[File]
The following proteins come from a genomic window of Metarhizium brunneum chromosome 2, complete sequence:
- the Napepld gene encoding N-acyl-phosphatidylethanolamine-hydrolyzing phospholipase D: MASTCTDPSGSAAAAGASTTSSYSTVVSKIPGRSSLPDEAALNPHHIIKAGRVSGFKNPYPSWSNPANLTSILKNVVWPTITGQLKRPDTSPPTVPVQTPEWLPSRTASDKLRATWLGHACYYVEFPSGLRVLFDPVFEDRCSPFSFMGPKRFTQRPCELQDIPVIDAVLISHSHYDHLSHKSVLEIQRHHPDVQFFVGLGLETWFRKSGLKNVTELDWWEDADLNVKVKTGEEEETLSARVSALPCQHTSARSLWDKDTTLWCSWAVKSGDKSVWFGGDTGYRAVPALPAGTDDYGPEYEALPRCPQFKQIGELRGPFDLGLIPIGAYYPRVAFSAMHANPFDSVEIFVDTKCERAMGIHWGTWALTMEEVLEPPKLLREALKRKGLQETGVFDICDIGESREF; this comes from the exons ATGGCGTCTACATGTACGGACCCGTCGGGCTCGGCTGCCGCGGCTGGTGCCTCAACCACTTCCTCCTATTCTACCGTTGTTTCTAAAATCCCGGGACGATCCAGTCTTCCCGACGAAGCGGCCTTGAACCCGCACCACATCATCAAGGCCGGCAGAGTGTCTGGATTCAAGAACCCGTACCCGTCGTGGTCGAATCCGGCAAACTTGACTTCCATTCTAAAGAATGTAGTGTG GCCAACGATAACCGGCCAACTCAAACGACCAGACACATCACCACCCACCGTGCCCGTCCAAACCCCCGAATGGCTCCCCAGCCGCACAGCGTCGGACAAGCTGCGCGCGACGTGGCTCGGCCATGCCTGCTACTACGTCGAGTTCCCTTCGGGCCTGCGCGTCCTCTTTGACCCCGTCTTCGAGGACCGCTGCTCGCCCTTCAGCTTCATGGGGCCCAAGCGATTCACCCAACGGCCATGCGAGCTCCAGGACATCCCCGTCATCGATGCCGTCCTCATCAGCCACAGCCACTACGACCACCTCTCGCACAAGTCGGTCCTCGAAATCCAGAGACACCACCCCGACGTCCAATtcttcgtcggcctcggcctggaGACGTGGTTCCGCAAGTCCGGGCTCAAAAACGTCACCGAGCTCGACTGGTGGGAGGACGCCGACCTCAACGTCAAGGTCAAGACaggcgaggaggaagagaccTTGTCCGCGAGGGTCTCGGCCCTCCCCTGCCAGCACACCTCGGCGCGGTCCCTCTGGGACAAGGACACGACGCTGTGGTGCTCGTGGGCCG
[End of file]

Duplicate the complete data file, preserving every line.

The following proteins come from a genomic window of Metarhizium brunneum chromosome 2, complete sequence:
- the Napepld gene encoding N-acyl-phosphatidylethanolamine-hydrolyzing phospholipase D: MASTCTDPSGSAAAAGASTTSSYSTVVSKIPGRSSLPDEAALNPHHIIKAGRVSGFKNPYPSWSNPANLTSILKNVVWPTITGQLKRPDTSPPTVPVQTPEWLPSRTASDKLRATWLGHACYYVEFPSGLRVLFDPVFEDRCSPFSFMGPKRFTQRPCELQDIPVIDAVLISHSHYDHLSHKSVLEIQRHHPDVQFFVGLGLETWFRKSGLKNVTELDWWEDADLNVKVKTGEEEETLSARVSALPCQHTSARSLWDKDTTLWCSWAVKSGDKSVWFGGDTGYRAVPALPAGTDDYGPEYEALPRCPQFKQIGELRGPFDLGLIPIGAYYPRVAFSAMHANPFDSVEIFVDTKCERAMGIHWGTWALTMEEVLEPPKLLREALKRKGLQETGVFDICDIGESREF; this comes from the exons ATGGCGTCTACATGTACGGACCCGTCGGGCTCGGCTGCCGCGGCTGGTGCCTCAACCACTTCCTCCTATTCTACCGTTGTTTCTAAAATCCCGGGACGATCCAGTCTTCCCGACGAAGCGGCCTTGAACCCGCACCACATCATCAAGGCCGGCAGAGTGTCTGGATTCAAGAACCCGTACCCGTCGTGGTCGAATCCGGCAAACTTGACTTCCATTCTAAAGAATGTAGTGTG GCCAACGATAACCGGCCAACTCAAACGACCAGACACATCACCACCCACCGTGCCCGTCCAAACCCCCGAATGGCTCCCCAGCCGCACAGCGTCGGACAAGCTGCGCGCGACGTGGCTCGGCCATGCCTGCTACTACGTCGAGTTCCCTTCGGGCCTGCGCGTCCTCTTTGACCCCGTCTTCGAGGACCGCTGCTCGCCCTTCAGCTTCATGGGGCCCAAGCGATTCACCCAACGGCCATGCGAGCTCCAGGACATCCCCGTCATCGATGCCGTCCTCATCAGCCACAGCCACTACGACCACCTCTCGCACAAGTCGGTCCTCGAAATCCAGAGACACCACCCCGACGTCCAATtcttcgtcggcctcggcctggaGACGTGGTTCCGCAAGTCCGGGCTCAAAAACGTCACCGAGCTCGACTGGTGGGAGGACGCCGACCTCAACGTCAAGGTCAAGACaggcgaggaggaagagaccTTGTCCGCGAGGGTCTCGGCCCTCCCCTGCCAGCACACCTCGGCGCGGTCCCTCTGGGACAAGGACACGACGCTGTGGTGCTCGTGGGCCG